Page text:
Credit card reimbursement insurance was of poor quality and the big banks kept selling it.
Cigna Life Insurance, and its subsidiary Onepath Life, will pay $180,000 to the Financial Markets Authority Te Mana Tātai Hokohoko for their role in the credit card mis-selling scandal that landed ANZ in court.
Last year, ANZ was fined $280,000 for selling some customers credit card refund insurance they were too old to claim and charging others for ‘duplicate’ policies which offered them no additional coverage.
But ANZ’s credit card refund insurance was provided by Onepath Life, which was sold to Cigna in 2018.
Now, Cigna and Onepath Life have admitted breaching the fair dealing provisions of the Conduct of Financial Markets Act in relation to the sales and errors that took ANZ to court.
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The FMA said Cigna and Onepath Life should have spotted the mistakes made by ANZ.
The issue came to light when the Reserve Bank of New Zealand’s Financial Markets Authority (FMA) conducted a conduct review of life insurers, following a similar conduct review banks.
During this review, OnePath and Cigna informed the FMA of the issues, said FMA general counsel Liam Mason.
Most banks will still issue joint credit cards, but they may charge additional fees. ANZ no longer issues joint credit cards. There are risks in going into debt on a credit card with another trusted person.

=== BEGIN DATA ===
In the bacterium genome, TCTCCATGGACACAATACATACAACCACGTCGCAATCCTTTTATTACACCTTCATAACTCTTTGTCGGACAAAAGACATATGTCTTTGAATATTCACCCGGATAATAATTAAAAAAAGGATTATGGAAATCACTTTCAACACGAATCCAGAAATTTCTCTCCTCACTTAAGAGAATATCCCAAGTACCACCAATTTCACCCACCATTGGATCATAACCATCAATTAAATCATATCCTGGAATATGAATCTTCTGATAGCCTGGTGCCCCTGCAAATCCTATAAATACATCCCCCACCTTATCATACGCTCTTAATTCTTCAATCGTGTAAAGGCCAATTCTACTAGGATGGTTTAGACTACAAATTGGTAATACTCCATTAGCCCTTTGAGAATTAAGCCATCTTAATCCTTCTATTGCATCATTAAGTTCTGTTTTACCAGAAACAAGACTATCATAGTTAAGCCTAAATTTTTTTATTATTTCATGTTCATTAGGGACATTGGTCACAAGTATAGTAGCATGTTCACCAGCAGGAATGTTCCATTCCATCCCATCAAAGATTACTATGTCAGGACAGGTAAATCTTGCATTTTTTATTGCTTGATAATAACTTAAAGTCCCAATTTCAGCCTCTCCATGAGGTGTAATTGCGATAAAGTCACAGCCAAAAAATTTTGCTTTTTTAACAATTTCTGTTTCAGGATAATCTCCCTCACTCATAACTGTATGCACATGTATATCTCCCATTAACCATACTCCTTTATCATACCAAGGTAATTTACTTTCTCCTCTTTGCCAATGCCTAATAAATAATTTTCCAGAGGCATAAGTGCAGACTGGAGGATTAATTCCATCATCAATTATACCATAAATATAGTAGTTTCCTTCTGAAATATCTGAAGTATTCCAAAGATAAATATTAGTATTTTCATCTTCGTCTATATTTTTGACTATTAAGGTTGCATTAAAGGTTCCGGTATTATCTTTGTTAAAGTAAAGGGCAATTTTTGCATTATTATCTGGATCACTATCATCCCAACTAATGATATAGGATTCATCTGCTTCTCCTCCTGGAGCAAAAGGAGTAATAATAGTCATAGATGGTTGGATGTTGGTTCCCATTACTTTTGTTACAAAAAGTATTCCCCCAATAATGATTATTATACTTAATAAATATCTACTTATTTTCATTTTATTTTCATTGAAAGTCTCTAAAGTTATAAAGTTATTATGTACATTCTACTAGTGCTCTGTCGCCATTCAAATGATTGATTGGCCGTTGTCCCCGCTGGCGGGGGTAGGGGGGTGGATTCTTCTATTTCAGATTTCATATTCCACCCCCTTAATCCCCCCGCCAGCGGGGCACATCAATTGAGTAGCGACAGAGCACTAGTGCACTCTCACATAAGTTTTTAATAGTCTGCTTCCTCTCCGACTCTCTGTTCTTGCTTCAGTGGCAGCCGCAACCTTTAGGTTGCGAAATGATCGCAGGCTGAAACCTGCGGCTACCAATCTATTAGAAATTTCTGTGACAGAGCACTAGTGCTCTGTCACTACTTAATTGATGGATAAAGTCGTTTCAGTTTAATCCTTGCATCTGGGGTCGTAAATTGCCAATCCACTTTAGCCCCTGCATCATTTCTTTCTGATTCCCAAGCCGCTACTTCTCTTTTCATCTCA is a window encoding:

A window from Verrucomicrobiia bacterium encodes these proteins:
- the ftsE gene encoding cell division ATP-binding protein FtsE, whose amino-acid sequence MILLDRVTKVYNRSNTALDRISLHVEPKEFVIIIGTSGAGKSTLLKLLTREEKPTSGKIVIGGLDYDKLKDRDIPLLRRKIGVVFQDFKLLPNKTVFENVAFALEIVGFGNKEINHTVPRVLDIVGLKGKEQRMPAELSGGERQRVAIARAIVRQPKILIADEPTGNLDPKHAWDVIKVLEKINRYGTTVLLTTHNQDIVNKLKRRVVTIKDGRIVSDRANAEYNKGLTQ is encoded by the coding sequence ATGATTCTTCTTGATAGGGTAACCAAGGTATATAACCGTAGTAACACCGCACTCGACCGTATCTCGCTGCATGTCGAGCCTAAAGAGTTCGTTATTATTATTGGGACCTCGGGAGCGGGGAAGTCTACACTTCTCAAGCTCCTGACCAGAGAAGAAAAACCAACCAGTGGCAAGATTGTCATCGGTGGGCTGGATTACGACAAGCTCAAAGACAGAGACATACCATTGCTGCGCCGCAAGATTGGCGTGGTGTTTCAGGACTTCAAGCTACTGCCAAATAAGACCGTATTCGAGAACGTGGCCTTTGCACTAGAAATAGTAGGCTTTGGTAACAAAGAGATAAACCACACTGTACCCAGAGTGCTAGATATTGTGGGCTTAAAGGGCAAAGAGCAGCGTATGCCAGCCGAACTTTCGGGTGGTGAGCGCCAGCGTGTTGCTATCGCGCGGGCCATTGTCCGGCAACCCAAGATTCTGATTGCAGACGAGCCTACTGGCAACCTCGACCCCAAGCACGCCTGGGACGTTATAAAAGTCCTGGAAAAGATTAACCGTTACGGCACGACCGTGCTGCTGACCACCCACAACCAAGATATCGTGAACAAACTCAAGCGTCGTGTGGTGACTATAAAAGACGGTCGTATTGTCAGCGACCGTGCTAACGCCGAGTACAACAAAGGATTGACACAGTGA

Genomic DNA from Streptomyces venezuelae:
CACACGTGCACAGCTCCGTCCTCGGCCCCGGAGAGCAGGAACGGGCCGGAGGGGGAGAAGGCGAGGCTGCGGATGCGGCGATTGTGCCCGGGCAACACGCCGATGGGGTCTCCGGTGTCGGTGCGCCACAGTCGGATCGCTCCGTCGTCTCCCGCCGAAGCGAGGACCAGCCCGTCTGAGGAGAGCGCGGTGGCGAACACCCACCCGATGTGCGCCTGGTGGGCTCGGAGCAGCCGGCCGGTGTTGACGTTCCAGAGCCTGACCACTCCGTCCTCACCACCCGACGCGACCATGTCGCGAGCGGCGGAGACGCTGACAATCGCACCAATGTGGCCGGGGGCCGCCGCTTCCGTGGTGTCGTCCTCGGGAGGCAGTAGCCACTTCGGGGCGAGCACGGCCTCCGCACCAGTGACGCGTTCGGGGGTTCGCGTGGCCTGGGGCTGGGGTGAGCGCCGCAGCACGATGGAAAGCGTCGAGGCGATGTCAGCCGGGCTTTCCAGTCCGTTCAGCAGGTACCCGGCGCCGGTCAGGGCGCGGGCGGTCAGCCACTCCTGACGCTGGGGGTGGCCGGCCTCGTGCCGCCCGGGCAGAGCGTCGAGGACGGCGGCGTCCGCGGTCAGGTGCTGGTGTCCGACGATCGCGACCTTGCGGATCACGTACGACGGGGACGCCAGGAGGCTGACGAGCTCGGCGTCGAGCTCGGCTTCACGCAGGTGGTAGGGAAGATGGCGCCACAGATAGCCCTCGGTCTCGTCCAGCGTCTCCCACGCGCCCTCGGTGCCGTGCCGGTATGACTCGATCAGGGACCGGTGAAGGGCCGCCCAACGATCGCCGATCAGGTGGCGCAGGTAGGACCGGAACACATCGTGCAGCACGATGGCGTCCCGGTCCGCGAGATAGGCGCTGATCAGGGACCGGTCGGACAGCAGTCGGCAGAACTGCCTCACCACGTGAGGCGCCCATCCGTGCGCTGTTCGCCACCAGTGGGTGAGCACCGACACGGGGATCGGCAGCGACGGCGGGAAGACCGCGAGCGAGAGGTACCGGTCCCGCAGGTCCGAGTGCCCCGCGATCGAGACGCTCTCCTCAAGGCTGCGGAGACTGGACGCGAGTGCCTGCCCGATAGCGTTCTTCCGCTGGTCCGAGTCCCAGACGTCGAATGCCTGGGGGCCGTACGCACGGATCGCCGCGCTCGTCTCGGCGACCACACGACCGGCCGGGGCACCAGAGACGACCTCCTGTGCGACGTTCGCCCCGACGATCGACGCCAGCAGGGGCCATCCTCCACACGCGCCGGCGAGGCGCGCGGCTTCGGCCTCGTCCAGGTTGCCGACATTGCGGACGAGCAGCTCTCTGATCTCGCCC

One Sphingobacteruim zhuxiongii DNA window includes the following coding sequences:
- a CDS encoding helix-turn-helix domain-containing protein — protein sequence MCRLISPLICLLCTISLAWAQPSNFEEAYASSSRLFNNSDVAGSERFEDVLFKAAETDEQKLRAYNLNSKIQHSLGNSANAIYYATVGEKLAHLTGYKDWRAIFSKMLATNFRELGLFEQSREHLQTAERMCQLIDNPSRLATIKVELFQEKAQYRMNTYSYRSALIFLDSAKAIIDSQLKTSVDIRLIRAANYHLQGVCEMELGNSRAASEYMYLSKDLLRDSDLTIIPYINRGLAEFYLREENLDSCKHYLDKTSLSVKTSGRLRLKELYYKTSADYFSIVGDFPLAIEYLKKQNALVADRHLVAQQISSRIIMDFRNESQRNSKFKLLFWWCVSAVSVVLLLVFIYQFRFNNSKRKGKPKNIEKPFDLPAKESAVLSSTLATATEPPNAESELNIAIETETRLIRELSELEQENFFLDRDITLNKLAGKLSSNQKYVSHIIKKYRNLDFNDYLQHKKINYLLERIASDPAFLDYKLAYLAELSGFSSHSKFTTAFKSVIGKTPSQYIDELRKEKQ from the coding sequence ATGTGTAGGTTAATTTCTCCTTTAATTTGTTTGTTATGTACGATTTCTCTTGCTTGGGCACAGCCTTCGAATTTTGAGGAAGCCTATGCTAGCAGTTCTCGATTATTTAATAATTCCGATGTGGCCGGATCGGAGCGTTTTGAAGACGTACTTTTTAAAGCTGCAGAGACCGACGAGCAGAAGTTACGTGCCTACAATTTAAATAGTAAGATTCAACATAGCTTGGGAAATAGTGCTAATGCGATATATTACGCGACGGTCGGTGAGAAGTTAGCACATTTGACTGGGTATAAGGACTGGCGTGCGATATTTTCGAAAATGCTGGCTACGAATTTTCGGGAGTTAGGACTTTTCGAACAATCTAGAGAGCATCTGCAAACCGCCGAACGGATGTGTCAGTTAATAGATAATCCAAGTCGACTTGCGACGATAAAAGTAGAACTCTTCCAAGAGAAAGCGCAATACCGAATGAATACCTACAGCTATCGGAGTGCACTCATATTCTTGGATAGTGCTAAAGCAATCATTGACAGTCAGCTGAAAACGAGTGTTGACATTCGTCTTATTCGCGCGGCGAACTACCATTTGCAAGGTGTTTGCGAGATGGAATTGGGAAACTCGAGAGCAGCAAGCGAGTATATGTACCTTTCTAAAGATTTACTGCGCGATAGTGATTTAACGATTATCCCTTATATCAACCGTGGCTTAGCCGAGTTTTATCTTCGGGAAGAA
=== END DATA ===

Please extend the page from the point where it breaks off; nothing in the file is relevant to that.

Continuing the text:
Most life insurance sold by banks is now provided by third-party insurers like Cigna and Fidelity Life, which are not owned by the banks selling them.
Although OnePath and Cigna did not directly make misleading statements to their clients, they admitted liability for the misleading statements made by ANZ, which acted as their agent, Mason said.
Cigna is committed to developing and maintaining effective policies, systems and processes to prevent further failures to treat customers fairly, Mason said.
OnePath was no longer commercially available, he said.
“This enforceable commitment sends a message to the industry that product providers, underwriters, distributors and intermediaries have a shared responsibility to ensure customers are treated fairly,” Mason said.
“OnePath and Cigna received regular updates from ANZ about the policies affected and should have had systems and controls in place to identify issues and take action to ensure their distributor was applying their policies correctly.”
All major banks have stopped selling credit card refund insurance, which the FMA said was of low value.
Criticism of credit card refund insurance has been more subdued in New Zealand than in Australia.
But in 2019 Mason, then the FMA’s chief regulatory officer, said there were “very slim circumstances” in which credit card refund insurance was likely to have real value for consumers.